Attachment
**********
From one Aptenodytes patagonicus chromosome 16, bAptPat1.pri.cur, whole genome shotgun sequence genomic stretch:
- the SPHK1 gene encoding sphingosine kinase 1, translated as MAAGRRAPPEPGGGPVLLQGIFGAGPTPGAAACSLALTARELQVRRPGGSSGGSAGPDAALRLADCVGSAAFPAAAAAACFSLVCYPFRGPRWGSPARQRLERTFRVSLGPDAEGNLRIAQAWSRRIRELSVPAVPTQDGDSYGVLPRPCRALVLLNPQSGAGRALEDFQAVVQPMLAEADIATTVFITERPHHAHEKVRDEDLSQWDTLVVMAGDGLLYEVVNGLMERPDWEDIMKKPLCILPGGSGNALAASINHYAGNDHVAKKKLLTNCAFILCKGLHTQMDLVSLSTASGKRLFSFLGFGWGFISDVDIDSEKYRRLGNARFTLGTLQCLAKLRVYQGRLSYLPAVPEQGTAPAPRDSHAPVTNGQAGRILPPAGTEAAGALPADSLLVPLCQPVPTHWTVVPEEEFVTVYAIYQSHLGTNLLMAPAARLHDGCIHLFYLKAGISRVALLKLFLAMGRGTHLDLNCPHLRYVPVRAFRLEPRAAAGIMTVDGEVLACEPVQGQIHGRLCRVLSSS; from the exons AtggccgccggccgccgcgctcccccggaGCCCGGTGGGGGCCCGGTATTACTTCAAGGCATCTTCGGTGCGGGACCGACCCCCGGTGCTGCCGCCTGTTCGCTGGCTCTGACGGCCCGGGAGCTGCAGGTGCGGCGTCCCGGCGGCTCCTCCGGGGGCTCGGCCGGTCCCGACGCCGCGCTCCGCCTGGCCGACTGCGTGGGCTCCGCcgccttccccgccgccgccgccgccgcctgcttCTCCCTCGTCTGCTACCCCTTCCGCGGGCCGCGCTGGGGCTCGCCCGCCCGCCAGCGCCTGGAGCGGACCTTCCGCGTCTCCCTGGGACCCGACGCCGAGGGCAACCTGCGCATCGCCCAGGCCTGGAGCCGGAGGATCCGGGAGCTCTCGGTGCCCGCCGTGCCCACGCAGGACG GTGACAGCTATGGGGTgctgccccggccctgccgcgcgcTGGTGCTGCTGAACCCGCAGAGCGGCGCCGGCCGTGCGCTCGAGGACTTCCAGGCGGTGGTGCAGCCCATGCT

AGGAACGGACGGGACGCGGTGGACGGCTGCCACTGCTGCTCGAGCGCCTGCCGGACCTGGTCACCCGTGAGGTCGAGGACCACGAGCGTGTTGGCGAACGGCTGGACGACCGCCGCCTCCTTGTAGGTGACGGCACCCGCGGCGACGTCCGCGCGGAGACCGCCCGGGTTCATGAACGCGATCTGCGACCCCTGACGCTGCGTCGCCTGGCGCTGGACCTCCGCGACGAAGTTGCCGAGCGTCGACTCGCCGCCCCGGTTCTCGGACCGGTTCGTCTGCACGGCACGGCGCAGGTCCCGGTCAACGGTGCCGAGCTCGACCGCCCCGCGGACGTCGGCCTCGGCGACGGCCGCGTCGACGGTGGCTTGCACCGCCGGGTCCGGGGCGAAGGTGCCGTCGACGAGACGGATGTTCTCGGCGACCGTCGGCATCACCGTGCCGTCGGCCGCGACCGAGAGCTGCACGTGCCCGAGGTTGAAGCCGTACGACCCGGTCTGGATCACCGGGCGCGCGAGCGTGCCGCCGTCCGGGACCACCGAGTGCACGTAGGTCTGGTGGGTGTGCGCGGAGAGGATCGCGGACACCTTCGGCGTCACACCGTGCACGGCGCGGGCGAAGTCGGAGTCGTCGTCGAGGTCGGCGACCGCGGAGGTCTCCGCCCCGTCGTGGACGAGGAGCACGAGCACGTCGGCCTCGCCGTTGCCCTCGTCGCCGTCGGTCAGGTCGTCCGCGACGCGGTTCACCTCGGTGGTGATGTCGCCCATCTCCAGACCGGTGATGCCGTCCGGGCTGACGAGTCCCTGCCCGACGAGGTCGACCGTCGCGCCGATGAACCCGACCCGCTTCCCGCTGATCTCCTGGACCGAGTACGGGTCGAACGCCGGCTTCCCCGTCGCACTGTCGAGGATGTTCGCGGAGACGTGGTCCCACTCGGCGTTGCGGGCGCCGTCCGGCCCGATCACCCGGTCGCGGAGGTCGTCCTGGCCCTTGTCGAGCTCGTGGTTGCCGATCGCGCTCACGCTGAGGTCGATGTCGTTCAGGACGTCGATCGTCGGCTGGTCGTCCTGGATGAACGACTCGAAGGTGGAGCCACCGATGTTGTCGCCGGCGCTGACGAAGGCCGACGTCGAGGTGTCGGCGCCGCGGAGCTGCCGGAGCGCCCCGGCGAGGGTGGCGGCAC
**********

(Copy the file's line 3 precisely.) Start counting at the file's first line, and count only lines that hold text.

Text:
AGGAACGGACGGGACGCGGTGGACGGCTGCCACTGCTGCTCGAGCGCCTGCCGGACCTGGTCACCCGTGAGGTCGAGGACCACGAGCGTGTTGGCGAACGGCTGGACGACCGCCGCCTCCTTGTAGGTGACGGCACCCGCGGCGACGTCCGCGCGGAGACCGCCCGGGTTCATGAACGCGATCTGCGACCCCTGACGCTGCGTCGCCTGGCGCTGGACCTCCGCGACGAAGTTGCCGAGCGTCGACTCGCCGCCCCGGTTCTCGGACCGGTTCGTCTGCACGGCACGGCGCAGGTCCCGGTCAACGGTGCCGAGCTCGACCGCCCCGCGGACGTCGGCCTCGGCGACGGCCGCGTCGACGGTGGCTTGCACCGCCGGGTCCGGGGCGAAGGTGCCGTCGACGAGACGGATGTTCTCGGCGACCGTCGGCATCACCGTGCCGTCGGCCGCGACCGAGAGCTGCACGTGCCCGAGGTTGAAGCCGTACGACCCGGTCTGGATCACCGGGCGCGCGAGCGTGCCGCCGTCCGGGACCACCGAGTGCACGTAGGTCTGGTGGGTGTGCGCGGAGAGGATCGCGGACACCTTCGGCGTCACACCGTGCACGGCGCGGGCGAAGTCGGAGTCGTCGTCGAGGTCGGCGACCGCGGAGGTCTCCGCCCCGTCGTGGACGAGGAGCACGAGCACGTCGGCCTCGCCGTTGCCCTCGTCGCCGTCGGTCAGGTCGTCCGCGACGCGGTTCACCTCGGTGGTGATGTCGCCCATCTCCAGACCGGTGATGCCGTCCGGGCTGACGAGTCCCTGCCCGACGAGGTCGACCGTCGCGCCGATGAACCCGACCCGCTTCCCGCTGATCTCCTGGACCGAGTACGGGTCGAACGCCGGCTTCCCCGTCGCACTGTCGAGGATGTTCGCGGAGACGTGGTCCCACTCGGCGTTGCGGGCGCCGTCCGGCCCGATCACCCGGTCGCGGAGGTCGTCCTGGCCCTTGTCGAGCTCGTGGTTGCCGATCGCGCTCACGCTGAGGTCGATGTCGTTCAGGACGTCGATCGTCGGCTGGTCGTCCTGGATGAACGACTCGAAGGTGGAGCCACCGATGTTGTCGCCGGCGCTGACGAAGGCCGACGTCGAGGTGTCGGCGCCGCGGAGCTGCCGGAGCGCCCCGGCGAGGGTGGCGGCAC